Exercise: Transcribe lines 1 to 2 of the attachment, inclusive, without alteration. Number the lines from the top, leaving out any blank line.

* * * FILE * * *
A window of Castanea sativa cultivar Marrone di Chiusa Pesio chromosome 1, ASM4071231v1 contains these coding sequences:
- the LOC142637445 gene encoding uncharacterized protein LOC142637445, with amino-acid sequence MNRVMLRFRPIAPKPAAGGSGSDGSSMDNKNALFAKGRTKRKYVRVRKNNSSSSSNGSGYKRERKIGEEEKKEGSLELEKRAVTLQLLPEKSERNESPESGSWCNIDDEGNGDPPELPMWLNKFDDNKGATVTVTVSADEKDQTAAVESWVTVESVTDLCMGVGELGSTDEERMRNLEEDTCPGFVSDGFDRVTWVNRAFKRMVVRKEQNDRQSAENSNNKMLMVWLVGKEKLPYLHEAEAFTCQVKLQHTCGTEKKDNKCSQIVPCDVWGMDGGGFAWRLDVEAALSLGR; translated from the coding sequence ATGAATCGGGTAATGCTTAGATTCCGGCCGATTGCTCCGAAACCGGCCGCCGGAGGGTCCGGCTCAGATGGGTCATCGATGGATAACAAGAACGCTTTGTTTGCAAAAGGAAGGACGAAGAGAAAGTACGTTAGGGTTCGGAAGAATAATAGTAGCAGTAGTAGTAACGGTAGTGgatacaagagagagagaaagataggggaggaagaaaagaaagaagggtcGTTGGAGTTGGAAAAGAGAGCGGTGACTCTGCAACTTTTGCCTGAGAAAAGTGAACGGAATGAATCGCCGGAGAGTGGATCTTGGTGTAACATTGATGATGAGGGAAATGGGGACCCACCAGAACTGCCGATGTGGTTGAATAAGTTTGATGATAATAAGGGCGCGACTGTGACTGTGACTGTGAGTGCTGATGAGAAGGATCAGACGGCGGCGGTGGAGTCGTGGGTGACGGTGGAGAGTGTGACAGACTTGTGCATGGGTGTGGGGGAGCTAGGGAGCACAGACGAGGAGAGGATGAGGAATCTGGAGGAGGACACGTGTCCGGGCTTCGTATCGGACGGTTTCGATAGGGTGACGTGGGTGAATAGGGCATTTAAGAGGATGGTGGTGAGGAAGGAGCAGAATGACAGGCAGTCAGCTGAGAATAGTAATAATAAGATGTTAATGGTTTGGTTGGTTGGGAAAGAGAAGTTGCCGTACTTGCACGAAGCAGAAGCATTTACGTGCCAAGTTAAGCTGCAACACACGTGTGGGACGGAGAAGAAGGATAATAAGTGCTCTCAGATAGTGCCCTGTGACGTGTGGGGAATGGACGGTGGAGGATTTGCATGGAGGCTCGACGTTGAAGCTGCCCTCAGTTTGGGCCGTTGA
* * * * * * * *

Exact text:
A window of Castanea sativa cultivar Marrone di Chiusa Pesio chromosome 1, ASM4071231v1 contains these coding sequences:
- the LOC142637445 gene encoding uncharacterized protein LOC142637445, with amino-acid sequence MNRVMLRFRPIAPKPAAGGSGSDGSSMDNKNALFAKGRTKRKYVRVRKNNSSSSSNGSGYKRERKIGEEEKKEGSLELEKRAVTLQLLPEKSERNESPESGSWCNIDDEGNGDPPELPMWLNKFDDNKGATVTVTVSADEKDQTAAVESWVTVESVTDLCMGVGELGSTDEERMRNLEEDTCPGFVSDGFDRVTWVNRAFKRMVVRKEQNDRQSAENSNNKMLMVWLVGKEKLPYLHEAEAFTCQVKLQHTCGTEKKDNKCSQIVPCDVWGMDGGGFAWRLDVEAALSLGR; translated from the coding sequence ATGAATCGGGTAATGCTTAGATTCCGGCCGATTGCTCCGAAACCGGCCGCCGGAGGGTCCGGCTCAGATGGGTCATCGATGGATAACAAGAACGCTTTGTTTGCAAAAGGAAGGACGAAGAGAAAGTACGTTAGGGTTCGGAAGAATAATAGTAGCAGTAGTAGTAACGGTAGTGgatacaagagagagagaaagataggggaggaagaaaagaaagaagggtcGTTGGAGTTGGAAAAGAGAGCGGTGACTCTGCAACTTTTGCCTGAGAAAAGTGAACGGAATGAATCGCCGGAGAGTGGATCTTGGTGTAACATTGATGATGAGGGAAATGGGGACCCACCAGAACTGCCGATGTGGTTGAATAAGTTTGATGATAATAAGGGCGCGACTGTGACTGTGACTGTGAGTGCTGATGAGAAGGATCAGACGGCGGCGGTGGAGTCGTGGGTGACGGTGGAGAGTGTGACAGACTTGTGCATGGGTGTGGGGGAGCTAGGGAGCACAGACGAGGAGAGGATGAGGAATCTGGAGGAGGACACGTGTCCGGGCTTCGTATCGGACGGTTTCGATAGGGTGACGTGGGTGAATAGGGCATTTAAGAGGATGGTGGTGAGGAAGGAGCAGAATGACAGGCAGTCAGCTGAGAATAGTAATAATAAGATGTTAATGGTTTGGTTGGTTGGGAAAGAGAAGTTGCCGTACTTGCACGAAGCAGAAGCATTTACGTGCCAAGTTAAGCTGCAACACACGTGTGGGACGGAGAAGAAGGATAATAAGTGCTCTCAGATAGTGCCCTGTGACGTGTGGGGAATGGACGGTGGAGGATTTGCATGGAGGCTCGACGTTGAAGCTGCCCTCAGTTTGGGCCGTTGA